By Julian Hattem - 03/21/16 01:41 PM EDT
Donald TrumpDonald TrumpPost headline asks ‘How fascist is Donald Trump’ AT&T-Time Warner merger: Rigged by cozy regulatory relationships? Fighting for affordable energy could remake presidential race MORE on Monday offered the longest list yet of his foreign policy and national security advisers after months of refusing to detail the experts he consults.
In a meeting with The Washington Post’s editorial board, Trump named five people who have been added to an advisory team led by Sen. Jeff SessionsJeff SessionsMcCain: Accepting election results is 'American way' GOP senators avoid Trump questions on rigged election Some in GOP say Trump has gone too far MORE. The Alabama Republican was previously his only confirmed adviser on the issue.
“He’s a counterterrorism expert," Trump explained, according to the Post.
Also on the national security advisory committee, according to Trump, is Carter Page, an energy industry executive and former investment banker.
So is George Papadopoulos, a former adviser to Ben Carson who directs the London Centre of International Law Practice’s center on international energy law and security.
“He’s an oil and energy consultant,” Trump said. “Excellent guy.”
Trump also listed “the honorable Joe Schmitz,” a former Pentagon inspector general who now runs a consulting firm. Schmitz confirmed his presence on the advisory team to the Post and told the newspaper he has been a part of a series of conference calls and briefings in recent weeks.
The final name on Trump’s team is Keith Kellogg, a former lieutenant general in the Army who now works with an IT security consultant in Virginia.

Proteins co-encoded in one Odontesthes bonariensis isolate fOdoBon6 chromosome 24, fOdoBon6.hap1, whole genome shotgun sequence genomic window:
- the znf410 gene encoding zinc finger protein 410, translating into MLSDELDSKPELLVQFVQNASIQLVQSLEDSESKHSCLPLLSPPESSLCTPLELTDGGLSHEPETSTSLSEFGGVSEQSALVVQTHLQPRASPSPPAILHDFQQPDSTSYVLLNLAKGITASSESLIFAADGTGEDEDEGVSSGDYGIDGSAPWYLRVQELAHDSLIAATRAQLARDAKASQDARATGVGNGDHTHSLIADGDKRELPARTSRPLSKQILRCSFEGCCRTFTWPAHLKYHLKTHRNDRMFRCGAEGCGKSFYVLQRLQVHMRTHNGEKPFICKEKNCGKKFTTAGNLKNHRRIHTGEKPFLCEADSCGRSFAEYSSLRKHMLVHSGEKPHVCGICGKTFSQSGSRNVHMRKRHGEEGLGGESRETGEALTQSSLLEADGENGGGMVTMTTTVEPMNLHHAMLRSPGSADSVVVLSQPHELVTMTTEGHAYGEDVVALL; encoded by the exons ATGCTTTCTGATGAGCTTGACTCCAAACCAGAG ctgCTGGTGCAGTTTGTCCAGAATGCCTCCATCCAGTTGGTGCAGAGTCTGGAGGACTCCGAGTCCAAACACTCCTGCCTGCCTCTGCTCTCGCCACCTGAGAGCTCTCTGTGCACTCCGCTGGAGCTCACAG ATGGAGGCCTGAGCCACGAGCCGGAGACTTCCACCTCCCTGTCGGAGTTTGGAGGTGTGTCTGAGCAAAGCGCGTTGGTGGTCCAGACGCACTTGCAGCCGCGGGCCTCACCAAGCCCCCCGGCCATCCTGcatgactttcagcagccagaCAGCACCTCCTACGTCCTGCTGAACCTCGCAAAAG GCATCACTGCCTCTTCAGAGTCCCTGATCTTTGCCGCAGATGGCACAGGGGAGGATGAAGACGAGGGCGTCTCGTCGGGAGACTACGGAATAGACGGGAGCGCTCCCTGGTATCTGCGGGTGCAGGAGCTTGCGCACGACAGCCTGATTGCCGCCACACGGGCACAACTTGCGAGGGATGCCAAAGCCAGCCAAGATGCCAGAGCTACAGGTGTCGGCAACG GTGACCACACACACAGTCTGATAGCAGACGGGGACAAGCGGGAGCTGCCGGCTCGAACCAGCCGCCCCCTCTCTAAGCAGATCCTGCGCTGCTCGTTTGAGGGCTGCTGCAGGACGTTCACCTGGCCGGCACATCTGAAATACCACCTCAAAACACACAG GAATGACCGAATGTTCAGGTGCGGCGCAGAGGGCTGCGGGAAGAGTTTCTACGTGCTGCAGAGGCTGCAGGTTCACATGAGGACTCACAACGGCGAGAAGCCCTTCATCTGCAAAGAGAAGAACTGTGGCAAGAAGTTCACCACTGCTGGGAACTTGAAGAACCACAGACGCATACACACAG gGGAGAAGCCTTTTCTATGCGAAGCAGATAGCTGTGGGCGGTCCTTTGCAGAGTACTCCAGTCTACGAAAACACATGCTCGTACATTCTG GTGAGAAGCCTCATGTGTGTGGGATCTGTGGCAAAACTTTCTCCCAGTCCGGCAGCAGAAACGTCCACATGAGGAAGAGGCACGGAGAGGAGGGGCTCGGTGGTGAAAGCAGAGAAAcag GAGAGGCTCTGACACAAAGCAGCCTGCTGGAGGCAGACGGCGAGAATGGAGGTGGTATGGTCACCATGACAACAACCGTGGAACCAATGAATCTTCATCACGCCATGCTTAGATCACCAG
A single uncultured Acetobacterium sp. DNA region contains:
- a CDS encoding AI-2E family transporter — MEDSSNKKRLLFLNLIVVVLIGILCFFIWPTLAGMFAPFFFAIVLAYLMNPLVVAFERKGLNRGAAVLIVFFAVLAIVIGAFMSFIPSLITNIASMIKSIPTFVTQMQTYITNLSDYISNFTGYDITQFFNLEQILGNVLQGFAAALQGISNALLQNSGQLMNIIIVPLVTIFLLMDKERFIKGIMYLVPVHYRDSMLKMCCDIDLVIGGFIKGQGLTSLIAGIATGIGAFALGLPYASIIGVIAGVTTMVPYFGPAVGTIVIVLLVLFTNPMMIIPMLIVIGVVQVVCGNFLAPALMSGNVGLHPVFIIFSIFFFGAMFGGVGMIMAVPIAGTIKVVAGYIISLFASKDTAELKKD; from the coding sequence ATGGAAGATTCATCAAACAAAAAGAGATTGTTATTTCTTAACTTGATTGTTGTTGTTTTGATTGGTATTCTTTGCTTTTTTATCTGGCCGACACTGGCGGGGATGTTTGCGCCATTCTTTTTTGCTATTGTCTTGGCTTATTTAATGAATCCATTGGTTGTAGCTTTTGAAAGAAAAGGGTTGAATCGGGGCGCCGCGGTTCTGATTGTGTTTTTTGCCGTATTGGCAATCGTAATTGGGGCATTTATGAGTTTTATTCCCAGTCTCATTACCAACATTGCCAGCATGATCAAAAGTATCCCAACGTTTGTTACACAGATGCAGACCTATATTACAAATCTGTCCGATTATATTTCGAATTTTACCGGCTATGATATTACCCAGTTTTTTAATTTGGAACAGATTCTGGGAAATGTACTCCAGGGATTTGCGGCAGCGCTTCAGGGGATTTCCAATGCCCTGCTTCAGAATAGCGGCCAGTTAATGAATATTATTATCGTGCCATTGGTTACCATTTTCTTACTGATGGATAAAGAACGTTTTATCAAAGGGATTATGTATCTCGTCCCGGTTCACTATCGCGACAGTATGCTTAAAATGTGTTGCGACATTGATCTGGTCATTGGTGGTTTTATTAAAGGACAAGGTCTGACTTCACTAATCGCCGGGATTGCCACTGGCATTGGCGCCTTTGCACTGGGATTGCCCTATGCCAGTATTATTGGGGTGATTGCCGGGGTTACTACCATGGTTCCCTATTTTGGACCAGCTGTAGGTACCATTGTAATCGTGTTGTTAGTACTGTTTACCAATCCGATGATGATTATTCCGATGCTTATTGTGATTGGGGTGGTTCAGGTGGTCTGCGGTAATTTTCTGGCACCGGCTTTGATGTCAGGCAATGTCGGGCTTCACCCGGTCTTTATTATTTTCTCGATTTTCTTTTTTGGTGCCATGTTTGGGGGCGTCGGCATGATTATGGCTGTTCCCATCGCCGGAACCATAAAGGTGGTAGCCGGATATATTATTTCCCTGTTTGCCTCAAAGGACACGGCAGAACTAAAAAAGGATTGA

“And I have quite a few more,” Trump insisted to the Post. “But that’s a group of some of the people that we are dealing with.
“We have many other people in different aspects of what we do,” he added. “But that’s a pretty representative group.”
The figures listed by Trump are not household names, and few appear to be veterans of the upper reaches of former Republican administrations, as is common for leading presidential contenders. Yet his decision to outline the framework of his national security team is likely to calm some nerves among GOP officials.
Trump’s campaign had previously refused to outline whom the GOP front-runner was listening to on national security and defense issues, worrying Republicans who feared that the billionaire real estate developer and reality TV show host was out of his depth.
Last week, Trump said his top foreign policy adviser was himself, “because I have a very good brain, and I've said a lot of things."
In previous instances, he has said that he watches “the shows” for advice.
The lack of clarity from Trump was especially notable given a strong backlash to his candidacy from a wide section of the Republican Party.
Earlier this month, more than 100 prominent Republican officials signed on to an open letter promising to oppose Trump, since he is “so utterly unfitted to the office” of president.
Many analysts had wondered who would sign on to advise a man so openly derided by prominent members of his own party.
The Monday announcement about Trump’s national security team came hours before he was scheduled to speak at the American Israel Public Affairs Committee's (AIPAC) annual policy conference, which was widely viewed as an opportunity for him to solidify a foreign policy vision.